Another theme is the lifelong sibling rivalry between Harry and William and how their positions as “heir” and “spare” have pulled them apart. Parts of the book feel like a hit job on William but Harry has claimed that’s not his intention. He appears to be trying to show that his brother is partially a product of a dysfunctional institution, where distrust and competition has been baked into the culture. He does recount instances where things have gotten heated — both verbally and physically — but he also comes to his sibling’s defense too.
Harry recalls how the “papers were awash with stories about Willy being lazy” which he characterizes as “obscene” and “grossly unfair.” William was not only “busy having children and raising a family,” Harry writes, but he was “still beholden to Pa (as King Charles is referred to throughout the book).”
“He did as much as Pa wanted him to do, and sometimes that wasn’t much, because Pa and Camilla didn’t want Willy and Kate getting loads of publicity,” Harry adds. “Pa and Camilla didn’t like Willy and Kate drawing attention away from them or their causes. They’d openly scolded Willy about it many times.”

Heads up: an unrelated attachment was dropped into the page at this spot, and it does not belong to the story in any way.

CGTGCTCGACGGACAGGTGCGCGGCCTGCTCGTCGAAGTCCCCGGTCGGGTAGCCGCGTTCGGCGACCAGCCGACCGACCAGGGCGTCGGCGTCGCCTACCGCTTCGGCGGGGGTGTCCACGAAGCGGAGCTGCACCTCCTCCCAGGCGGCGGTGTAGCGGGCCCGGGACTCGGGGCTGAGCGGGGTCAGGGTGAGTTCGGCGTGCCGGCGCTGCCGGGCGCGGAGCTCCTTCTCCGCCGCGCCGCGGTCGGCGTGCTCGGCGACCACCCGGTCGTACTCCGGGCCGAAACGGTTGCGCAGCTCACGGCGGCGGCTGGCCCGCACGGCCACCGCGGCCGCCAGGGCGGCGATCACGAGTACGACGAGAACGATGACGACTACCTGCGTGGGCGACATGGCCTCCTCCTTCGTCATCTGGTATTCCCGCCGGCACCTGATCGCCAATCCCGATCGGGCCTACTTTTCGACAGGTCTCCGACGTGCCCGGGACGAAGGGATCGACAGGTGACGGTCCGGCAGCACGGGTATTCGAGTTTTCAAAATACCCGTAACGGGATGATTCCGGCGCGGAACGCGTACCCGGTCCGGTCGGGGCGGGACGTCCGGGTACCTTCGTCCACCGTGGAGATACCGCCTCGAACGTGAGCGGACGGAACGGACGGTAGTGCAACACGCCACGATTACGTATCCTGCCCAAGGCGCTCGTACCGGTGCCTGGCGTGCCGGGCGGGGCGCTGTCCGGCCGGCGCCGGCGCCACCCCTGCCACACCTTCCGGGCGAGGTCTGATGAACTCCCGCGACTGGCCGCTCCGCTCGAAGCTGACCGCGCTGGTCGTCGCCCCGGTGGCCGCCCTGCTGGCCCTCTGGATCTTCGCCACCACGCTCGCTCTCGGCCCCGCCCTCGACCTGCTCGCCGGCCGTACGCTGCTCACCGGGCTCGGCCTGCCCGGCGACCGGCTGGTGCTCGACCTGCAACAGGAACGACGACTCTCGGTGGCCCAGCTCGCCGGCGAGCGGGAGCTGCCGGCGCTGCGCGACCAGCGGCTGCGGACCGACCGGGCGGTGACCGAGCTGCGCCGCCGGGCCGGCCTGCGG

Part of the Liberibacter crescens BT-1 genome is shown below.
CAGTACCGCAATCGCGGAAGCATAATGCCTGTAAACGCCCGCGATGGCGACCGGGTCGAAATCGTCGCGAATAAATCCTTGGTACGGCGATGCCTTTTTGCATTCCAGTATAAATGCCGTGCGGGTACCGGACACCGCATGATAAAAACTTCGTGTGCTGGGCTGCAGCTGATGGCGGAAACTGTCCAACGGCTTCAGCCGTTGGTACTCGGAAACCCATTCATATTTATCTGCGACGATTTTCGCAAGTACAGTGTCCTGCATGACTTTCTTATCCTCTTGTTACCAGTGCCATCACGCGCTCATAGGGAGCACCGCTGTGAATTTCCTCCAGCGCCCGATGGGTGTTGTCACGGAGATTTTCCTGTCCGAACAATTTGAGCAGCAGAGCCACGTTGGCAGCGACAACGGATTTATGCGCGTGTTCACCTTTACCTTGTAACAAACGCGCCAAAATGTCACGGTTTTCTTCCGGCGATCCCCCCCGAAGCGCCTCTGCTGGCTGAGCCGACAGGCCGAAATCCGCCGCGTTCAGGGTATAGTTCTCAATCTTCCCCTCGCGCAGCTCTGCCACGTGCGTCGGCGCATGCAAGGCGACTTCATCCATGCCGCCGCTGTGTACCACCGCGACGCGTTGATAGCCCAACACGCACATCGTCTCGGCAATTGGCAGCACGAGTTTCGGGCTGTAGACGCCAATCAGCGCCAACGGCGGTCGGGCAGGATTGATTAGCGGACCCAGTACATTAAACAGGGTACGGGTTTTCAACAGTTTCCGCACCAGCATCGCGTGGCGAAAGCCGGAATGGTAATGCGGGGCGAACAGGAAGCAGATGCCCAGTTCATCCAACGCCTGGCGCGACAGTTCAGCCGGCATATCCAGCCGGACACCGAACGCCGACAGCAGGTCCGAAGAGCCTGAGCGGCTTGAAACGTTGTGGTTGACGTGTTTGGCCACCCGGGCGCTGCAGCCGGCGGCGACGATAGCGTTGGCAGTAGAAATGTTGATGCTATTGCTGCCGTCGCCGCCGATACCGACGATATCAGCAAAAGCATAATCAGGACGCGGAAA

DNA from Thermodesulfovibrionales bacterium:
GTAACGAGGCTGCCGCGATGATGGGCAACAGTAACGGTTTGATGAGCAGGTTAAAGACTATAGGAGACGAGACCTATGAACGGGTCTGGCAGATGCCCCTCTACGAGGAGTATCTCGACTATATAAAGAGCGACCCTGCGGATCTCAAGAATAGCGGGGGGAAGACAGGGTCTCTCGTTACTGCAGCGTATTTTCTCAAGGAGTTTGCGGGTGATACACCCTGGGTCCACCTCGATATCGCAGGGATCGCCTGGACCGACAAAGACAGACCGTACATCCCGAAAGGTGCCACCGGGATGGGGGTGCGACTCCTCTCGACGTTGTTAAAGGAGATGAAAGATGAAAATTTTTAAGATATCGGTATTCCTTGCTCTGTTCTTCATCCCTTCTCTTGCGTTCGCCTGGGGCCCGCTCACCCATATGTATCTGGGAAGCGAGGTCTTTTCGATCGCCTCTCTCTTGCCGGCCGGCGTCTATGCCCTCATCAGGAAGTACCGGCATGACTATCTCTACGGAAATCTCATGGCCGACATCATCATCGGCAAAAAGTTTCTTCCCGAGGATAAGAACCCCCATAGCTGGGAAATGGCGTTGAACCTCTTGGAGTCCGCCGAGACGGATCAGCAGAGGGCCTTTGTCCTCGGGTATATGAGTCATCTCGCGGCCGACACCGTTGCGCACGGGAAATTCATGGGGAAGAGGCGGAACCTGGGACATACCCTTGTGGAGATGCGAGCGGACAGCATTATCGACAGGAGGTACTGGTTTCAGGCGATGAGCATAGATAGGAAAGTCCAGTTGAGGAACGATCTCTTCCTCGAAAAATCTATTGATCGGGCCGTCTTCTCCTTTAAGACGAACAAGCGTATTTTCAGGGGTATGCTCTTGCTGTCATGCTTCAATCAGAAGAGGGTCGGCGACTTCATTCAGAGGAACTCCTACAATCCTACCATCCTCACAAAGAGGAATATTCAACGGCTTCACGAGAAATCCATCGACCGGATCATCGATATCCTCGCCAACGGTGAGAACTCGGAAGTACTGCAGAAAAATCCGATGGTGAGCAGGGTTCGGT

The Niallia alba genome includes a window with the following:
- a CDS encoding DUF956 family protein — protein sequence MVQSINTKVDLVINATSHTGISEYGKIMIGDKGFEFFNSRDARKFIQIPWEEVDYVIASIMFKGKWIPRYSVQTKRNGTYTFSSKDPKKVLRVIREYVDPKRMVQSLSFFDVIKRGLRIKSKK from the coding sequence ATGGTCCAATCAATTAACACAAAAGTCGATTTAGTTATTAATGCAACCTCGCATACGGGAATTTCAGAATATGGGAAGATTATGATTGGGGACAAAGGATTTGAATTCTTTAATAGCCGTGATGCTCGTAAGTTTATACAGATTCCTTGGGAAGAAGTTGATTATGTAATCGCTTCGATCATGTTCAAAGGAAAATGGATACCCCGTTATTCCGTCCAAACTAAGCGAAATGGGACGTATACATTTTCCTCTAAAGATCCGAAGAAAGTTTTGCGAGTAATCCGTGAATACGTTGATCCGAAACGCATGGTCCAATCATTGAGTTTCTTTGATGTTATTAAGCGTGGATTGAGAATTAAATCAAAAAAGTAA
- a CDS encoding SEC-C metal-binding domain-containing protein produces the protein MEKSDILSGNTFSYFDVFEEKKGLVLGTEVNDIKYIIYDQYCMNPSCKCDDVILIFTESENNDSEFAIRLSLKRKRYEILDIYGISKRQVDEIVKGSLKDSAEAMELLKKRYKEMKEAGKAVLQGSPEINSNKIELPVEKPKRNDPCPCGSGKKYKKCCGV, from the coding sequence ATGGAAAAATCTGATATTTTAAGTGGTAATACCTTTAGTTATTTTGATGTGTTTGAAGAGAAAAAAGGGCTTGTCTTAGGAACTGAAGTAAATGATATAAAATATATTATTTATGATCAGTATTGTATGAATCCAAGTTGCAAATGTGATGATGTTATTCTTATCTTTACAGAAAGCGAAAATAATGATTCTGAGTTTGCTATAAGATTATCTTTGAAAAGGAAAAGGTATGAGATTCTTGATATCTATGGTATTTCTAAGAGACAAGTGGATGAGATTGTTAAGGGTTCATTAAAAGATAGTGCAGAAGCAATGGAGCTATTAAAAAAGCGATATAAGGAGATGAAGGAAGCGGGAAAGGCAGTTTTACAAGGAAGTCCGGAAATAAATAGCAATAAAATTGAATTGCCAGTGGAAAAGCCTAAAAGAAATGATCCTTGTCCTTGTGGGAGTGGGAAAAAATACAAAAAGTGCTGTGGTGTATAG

The Duke of Sussex’s hatred of the tabloid press is also weaved throughout the book. He frequently details the invasive methods used by the paparazzi before dramatically claiming some of “the firm” fed negative stories to the media in efforts to curry favor with journalists for their own favorable coverage. He specifically calls out his stepmother Camilla as one of those who he believed engaged in such practices.
Some commentators are picking up on a few notable omissions in the book, particularly the furor that emerged after Harry and Meghan told Oprah there had been “concern” from within the family over the color of their child Archie’s skin.
When asked by Anderson Cooper why it wasn’t mentioned in the book, Harry said the remarks had been misconstrued by the British media. “Neither of us believed that that comment or that experience or that opinion was based in racism. Unconscious bias, yes,” the prince responded. “The key word was ‘concern’ as opposed to ‘curiosity.’ But the way that the British press, what they turned it into, was not what it was.” He and Cooper then discussed how he’d also said back then that he would not discuss it further and they moved on.